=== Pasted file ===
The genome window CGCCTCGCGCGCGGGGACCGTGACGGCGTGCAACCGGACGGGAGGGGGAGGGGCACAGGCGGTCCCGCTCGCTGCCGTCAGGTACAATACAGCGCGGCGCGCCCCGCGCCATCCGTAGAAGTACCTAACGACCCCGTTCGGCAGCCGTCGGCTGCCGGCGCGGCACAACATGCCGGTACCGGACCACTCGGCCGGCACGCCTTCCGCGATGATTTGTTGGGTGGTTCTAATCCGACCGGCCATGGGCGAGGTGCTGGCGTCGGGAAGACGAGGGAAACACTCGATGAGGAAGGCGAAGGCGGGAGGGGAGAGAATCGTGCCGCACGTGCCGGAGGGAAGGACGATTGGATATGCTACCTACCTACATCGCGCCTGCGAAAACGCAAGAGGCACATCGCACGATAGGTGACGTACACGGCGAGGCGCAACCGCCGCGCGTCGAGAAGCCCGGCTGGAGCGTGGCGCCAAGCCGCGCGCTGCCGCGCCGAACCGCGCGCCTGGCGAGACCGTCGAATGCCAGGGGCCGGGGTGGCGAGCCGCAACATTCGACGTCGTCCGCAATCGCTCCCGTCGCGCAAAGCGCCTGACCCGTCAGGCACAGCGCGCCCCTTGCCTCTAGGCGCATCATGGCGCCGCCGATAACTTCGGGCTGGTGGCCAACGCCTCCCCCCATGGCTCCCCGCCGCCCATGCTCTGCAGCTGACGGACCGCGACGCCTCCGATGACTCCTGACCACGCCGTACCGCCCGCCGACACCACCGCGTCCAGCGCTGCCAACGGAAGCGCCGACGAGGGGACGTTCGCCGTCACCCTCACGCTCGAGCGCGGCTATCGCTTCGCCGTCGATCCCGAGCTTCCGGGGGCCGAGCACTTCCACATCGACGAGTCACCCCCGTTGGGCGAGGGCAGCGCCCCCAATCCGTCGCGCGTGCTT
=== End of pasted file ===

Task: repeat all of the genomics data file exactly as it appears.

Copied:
The genome window CGCCTCGCGCGCGGGGACCGTGACGGCGTGCAACCGGACGGGAGGGGGAGGGGCACAGGCGGTCCCGCTCGCTGCCGTCAGGTACAATACAGCGCGGCGCGCCCCGCGCCATCCGTAGAAGTACCTAACGACCCCGTTCGGCAGCCGTCGGCTGCCGGCGCGGCACAACATGCCGGTACCGGACCACTCGGCCGGCACGCCTTCCGCGATGATTTGTTGGGTGGTTCTAATCCGACCGGCCATGGGCGAGGTGCTGGCGTCGGGAAGACGAGGGAAACACTCGATGAGGAAGGCGAAGGCGGGAGGGGAGAGAATCGTGCCGCACGTGCCGGAGGGAAGGACGATTGGATATGCTACCTACCTACATCGCGCCTGCGAAAACGCAAGAGGCACATCGCACGATAGGTGACGTACACGGCGAGGCGCAACCGCCGCGCGTCGAGAAGCCCGGCTGGAGCGTGGCGCCAAGCCGCGCGCTGCCGCGCCGAACCGCGCGCCTGGCGAGACCGTCGAATGCCAGGGGCCGGGGTGGCGAGCCGCAACATTCGACGTCGTCCGCAATCGCTCCCGTCGCGCAAAGCGCCTGACCCGTCAGGCACAGCGCGCCCCTTGCCTCTAGGCGCATCATGGCGCCGCCGATAACTTCGGGCTGGTGGCCAACGCCTCCCCCCATGGCTCCCCGCCGCCCATGCTCTGCAGCTGACGGACCGCGACGCCTCCGATGACTCCTGACCACGCCGTACCGCCCGCCGACACCACCGCGTCCAGCGCTGCCAACGGAAGCGCCGACGAGGGGACGTTCGCCGTCACCCTCACGCTCGAGCGCGGCTATCGCTTCGCCGTCGATCCCGAGCTTCCGGGGGCCGAGCACTTCCACATCGACGAGTCACCCCCGTTGGGCGAGGGCAGCGCCCCCAATCCGTCGCGCGTGCTT